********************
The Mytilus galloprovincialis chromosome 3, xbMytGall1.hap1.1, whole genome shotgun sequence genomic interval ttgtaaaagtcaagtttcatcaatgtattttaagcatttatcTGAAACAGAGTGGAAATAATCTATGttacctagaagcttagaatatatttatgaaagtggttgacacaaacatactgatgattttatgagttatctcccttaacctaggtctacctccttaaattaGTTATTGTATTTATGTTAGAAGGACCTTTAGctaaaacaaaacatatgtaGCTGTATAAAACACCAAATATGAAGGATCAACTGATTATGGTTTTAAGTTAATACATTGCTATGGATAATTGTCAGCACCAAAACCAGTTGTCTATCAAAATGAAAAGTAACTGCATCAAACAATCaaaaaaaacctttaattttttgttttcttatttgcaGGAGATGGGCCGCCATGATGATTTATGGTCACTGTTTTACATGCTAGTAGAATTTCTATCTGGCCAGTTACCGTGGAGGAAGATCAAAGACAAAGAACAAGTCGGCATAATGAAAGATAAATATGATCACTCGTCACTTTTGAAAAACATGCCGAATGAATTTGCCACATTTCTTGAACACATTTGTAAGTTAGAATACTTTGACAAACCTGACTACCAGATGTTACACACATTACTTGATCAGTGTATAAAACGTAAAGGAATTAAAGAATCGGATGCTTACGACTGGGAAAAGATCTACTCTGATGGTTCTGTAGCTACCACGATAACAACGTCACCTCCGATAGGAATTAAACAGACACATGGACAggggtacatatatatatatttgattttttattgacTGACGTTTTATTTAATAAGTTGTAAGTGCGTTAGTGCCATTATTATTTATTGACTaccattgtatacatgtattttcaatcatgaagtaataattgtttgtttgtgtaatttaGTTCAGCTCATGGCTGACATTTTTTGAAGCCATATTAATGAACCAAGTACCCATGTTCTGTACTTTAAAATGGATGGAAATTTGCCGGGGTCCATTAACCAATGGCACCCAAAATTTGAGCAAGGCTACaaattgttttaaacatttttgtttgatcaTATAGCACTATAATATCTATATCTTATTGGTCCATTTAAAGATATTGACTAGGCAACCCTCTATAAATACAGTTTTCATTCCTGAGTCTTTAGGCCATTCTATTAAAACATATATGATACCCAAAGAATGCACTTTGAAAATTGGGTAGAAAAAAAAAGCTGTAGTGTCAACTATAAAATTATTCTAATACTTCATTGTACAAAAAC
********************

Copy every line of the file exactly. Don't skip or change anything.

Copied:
The Mytilus galloprovincialis chromosome 3, xbMytGall1.hap1.1, whole genome shotgun sequence genomic interval ttgtaaaagtcaagtttcatcaatgtattttaagcatttatcTGAAACAGAGTGGAAATAATCTATGttacctagaagcttagaatatatttatgaaagtggttgacacaaacatactgatgattttatgagttatctcccttaacctaggtctacctccttaaattaGTTATTGTATTTATGTTAGAAGGACCTTTAGctaaaacaaaacatatgtaGCTGTATAAAACACCAAATATGAAGGATCAACTGATTATGGTTTTAAGTTAATACATTGCTATGGATAATTGTCAGCACCAAAACCAGTTGTCTATCAAAATGAAAAGTAACTGCATCAAACAATCaaaaaaaacctttaattttttgttttcttatttgcaGGAGATGGGCCGCCATGATGATTTATGGTCACTGTTTTACATGCTAGTAGAATTTCTATCTGGCCAGTTACCGTGGAGGAAGATCAAAGACAAAGAACAAGTCGGCATAATGAAAGATAAATATGATCACTCGTCACTTTTGAAAAACATGCCGAATGAATTTGCCACATTTCTTGAACACATTTGTAAGTTAGAATACTTTGACAAACCTGACTACCAGATGTTACACACATTACTTGATCAGTGTATAAAACGTAAAGGAATTAAAGAATCGGATGCTTACGACTGGGAAAAGATCTACTCTGATGGTTCTGTAGCTACCACGATAACAACGTCACCTCCGATAGGAATTAAACAGACACATGGACAggggtacatatatatatatttgattttttattgacTGACGTTTTATTTAATAAGTTGTAAGTGCGTTAGTGCCATTATTATTTATTGACTaccattgtatacatgtattttcaatcatgaagtaataattgtttgtttgtgtaatttaGTTCAGCTCATGGCTGACATTTTTTGAAGCCATATTAATGAACCAAGTACCCATGTTCTGTACTTTAAAATGGATGGAAATTTGCCGGGGTCCATTAACCAATGGCACCCAAAATTTGAGCAAGGCTACaaattgttttaaacatttttgtttgatcaTATAGCACTATAATATCTATATCTTATTGGTCCATTTAAAGATATTGACTAGGCAACCCTCTATAAATACAGTTTTCATTCCTGAGTCTTTAGGCCATTCTATTAAAACATATATGATACCCAAAGAATGCACTTTGAAAATTGGGTAGAAAAAAAAAGCTGTAGTGTCAACTATAAAATTATTCTAATACTTCATTGTACAAAAAC